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Group marches 26 miles for PTSD awareness
Rucking for wounded soldiers
A group of soldiers and civilians who marched Saturday from downtown Savannah to Richmond Hill carrying 35-pound rucksacks enter the home stretch as they approach Flashback on Highway 17. The group made the hike to promote awareness for post traumatic stress disorder. - photo by Photo by Steve Scholar

If you think carrying a 35-pound rucksack on a 26-mile hike is a piece of cake, Tom Nash wants a word with you.
“It breaks your body down,” Nash said.
Nash should know. He was one of 12 who walked Saturday with a heavy rucksack from River Street in Savannah to Richmond Hill to raise money and awareness for military veterans and their families who suffer from post traumatic stress disorder (PTSD).
Nash said the walkers, three of whom were active-duty soldiers from Fort Stewart and Hunter Army Airfield, carry the rucksacks to better understand the physical pain and mental anguish veterans feel after serving in difficult and often life-threatening conditions.
The group ended their daylong, 26-mile trek at Flashback, a bar on Ford Avenue.
Nash and the others are members of a group called “Carry the Fallen.”
“Carry the Fallen is a nationwide effort as part of a larger organization called ‘Active Heroes’ to raise awareness and funds to support those who suffer from PTSD. It is also done to raise awareness of a growing problem — that of military suicides,” he said.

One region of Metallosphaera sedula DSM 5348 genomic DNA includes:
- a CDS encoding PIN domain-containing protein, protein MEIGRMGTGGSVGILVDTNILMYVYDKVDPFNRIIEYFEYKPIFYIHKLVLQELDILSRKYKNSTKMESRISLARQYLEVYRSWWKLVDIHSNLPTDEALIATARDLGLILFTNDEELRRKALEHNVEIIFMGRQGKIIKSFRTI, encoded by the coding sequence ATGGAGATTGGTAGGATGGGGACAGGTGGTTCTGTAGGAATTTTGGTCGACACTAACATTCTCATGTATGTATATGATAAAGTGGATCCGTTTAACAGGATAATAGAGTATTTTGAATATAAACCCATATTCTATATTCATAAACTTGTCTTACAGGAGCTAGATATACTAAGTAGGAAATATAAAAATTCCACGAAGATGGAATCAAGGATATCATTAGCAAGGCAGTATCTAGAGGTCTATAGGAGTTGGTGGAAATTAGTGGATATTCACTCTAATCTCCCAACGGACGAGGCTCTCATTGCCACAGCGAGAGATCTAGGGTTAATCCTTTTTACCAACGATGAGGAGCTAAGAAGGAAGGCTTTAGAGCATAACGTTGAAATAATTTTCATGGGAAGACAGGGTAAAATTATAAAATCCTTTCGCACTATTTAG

Nash said since January 2014, more than 1,800 military members have committed suicide.
“It’s a large problem that many people aren’t aware of. We need to raise awareness as a first step to finding a solution,” he said.
Nash and his group raised $941 dollars Saturday toward those efforts.
“We had someone stop us on the road and donate some money,” he said.
The money raised Saturday, Nash said, will be used to help establish a nationwide retreat in Shepeherdsville, Ky., that will host those heroes and family members dealing with the day-to-day anguish of living with PTSD and the loss of a loved one through suicide.
“There are 671 other Carry the Fallen teams across the United States also holding rucksack walks to raise money for the Kentucky retreat,” Nash said.
“We’ve raised enough money to pay for the 144-acres of land for the retreat and get the roads started. It will be an outdoor retreat area. Families can come and heal through nature and the outdoors. Eventually, there will be a welcome center, with a media room and other buildings.”
The facility will be called “Active Heroes Retreat and Nature Park,” he said.
Nash said Richmond Hill businesses, like Flashback, have been quick to support the military and fundraising for the Kentucky retreat.
“We do everything we can to support our military people,” said Flashback owner Jim Castiglione.
Those looking to donate to the “Active Heroes” Kentucky retreat can reach Tom Nash at 417-350-5810.
The website for “Active Heroes” is

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